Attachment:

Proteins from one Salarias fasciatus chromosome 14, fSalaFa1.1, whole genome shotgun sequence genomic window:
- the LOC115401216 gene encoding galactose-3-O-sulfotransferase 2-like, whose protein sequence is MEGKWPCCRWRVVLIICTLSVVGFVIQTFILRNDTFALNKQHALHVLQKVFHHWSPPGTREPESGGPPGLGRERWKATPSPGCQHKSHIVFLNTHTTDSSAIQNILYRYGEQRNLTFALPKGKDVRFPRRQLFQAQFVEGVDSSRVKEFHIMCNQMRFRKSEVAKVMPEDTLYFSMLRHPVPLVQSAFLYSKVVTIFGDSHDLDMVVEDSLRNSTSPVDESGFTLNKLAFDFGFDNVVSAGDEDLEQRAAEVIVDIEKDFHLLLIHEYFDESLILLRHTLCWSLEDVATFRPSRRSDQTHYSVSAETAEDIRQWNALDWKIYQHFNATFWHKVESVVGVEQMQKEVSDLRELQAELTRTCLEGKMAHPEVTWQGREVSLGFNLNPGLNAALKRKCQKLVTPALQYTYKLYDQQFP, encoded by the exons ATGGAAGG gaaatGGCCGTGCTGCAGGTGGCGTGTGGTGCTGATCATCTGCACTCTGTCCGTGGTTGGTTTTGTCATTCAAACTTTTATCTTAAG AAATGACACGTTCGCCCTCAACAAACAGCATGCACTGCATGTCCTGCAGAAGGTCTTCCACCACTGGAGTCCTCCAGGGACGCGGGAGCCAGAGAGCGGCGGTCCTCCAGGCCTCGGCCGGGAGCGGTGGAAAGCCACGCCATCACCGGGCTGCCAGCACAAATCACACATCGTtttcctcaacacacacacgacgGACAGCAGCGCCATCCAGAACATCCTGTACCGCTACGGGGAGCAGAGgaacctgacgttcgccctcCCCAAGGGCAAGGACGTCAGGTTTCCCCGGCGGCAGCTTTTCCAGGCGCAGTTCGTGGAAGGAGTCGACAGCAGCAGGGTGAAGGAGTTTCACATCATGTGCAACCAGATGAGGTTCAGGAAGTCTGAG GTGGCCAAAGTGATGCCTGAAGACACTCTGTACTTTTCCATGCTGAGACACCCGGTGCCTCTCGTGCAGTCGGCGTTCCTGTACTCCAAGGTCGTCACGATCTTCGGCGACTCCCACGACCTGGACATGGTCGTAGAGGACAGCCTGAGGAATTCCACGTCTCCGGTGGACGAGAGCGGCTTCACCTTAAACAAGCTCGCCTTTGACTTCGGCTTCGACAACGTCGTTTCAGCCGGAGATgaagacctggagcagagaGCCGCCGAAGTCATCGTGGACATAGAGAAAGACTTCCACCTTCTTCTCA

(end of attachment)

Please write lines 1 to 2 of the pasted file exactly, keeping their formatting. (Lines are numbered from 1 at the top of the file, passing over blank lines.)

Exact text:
Proteins from one Salarias fasciatus chromosome 14, fSalaFa1.1, whole genome shotgun sequence genomic window:
- the LOC115401216 gene encoding galactose-3-O-sulfotransferase 2-like, whose protein sequence is MEGKWPCCRWRVVLIICTLSVVGFVIQTFILRNDTFALNKQHALHVLQKVFHHWSPPGTREPESGGPPGLGRERWKATPSPGCQHKSHIVFLNTHTTDSSAIQNILYRYGEQRNLTFALPKGKDVRFPRRQLFQAQFVEGVDSSRVKEFHIMCNQMRFRKSEVAKVMPEDTLYFSMLRHPVPLVQSAFLYSKVVTIFGDSHDLDMVVEDSLRNSTSPVDESGFTLNKLAFDFGFDNVVSAGDEDLEQRAAEVIVDIEKDFHLLLIHEYFDESLILLRHTLCWSLEDVATFRPSRRSDQTHYSVSAETAEDIRQWNALDWKIYQHFNATFWHKVESVVGVEQMQKEVSDLRELQAELTRTCLEGKMAHPEVTWQGREVSLGFNLNPGLNAALKRKCQKLVTPALQYTYKLYDQQFP, encoded by the exons ATGGAAGG gaaatGGCCGTGCTGCAGGTGGCGTGTGGTGCTGATCATCTGCACTCTGTCCGTGGTTGGTTTTGTCATTCAAACTTTTATCTTAAG AAATGACACGTTCGCCCTCAACAAACAGCATGCACTGCATGTCCTGCAGAAGGTCTTCCACCACTGGAGTCCTCCAGGGACGCGGGAGCCAGAGAGCGGCGGTCCTCCAGGCCTCGGCCGGGAGCGGTGGAAAGCCACGCCATCACCGGGCTGCCAGCACAAATCACACATCGTtttcctcaacacacacacgacgGACAGCAGCGCCATCCAGAACATCCTGTACCGCTACGGGGAGCAGAGgaacctgacgttcgccctcCCCAAGGGCAAGGACGTCAGGTTTCCCCGGCGGCAGCTTTTCCAGGCGCAGTTCGTGGAAGGAGTCGACAGCAGCAGGGTGAAGGAGTTTCACATCATGTGCAACCAGATGAGGTTCAGGAAGTCTGAG GTGGCCAAAGTGATGCCTGAAGACACTCTGTACTTTTCCATGCTGAGACACCCGGTGCCTCTCGTGCAGTCGGCGTTCCTGTACTCCAAGGTCGTCACGATCTTCGGCGACTCCCACGACCTGGACATGGTCGTAGAGGACAGCCTGAGGAATTCCACGTCTCCGGTGGACGAGAGCGGCTTCACCTTAAACAAGCTCGCCTTTGACTTCGGCTTCGACAACGTCGTTTCAGCCGGAGATgaagacctggagcagagaGCCGCCGAAGTCATCGTGGACATAGAGAAAGACTTCCACCTTCTTCTCA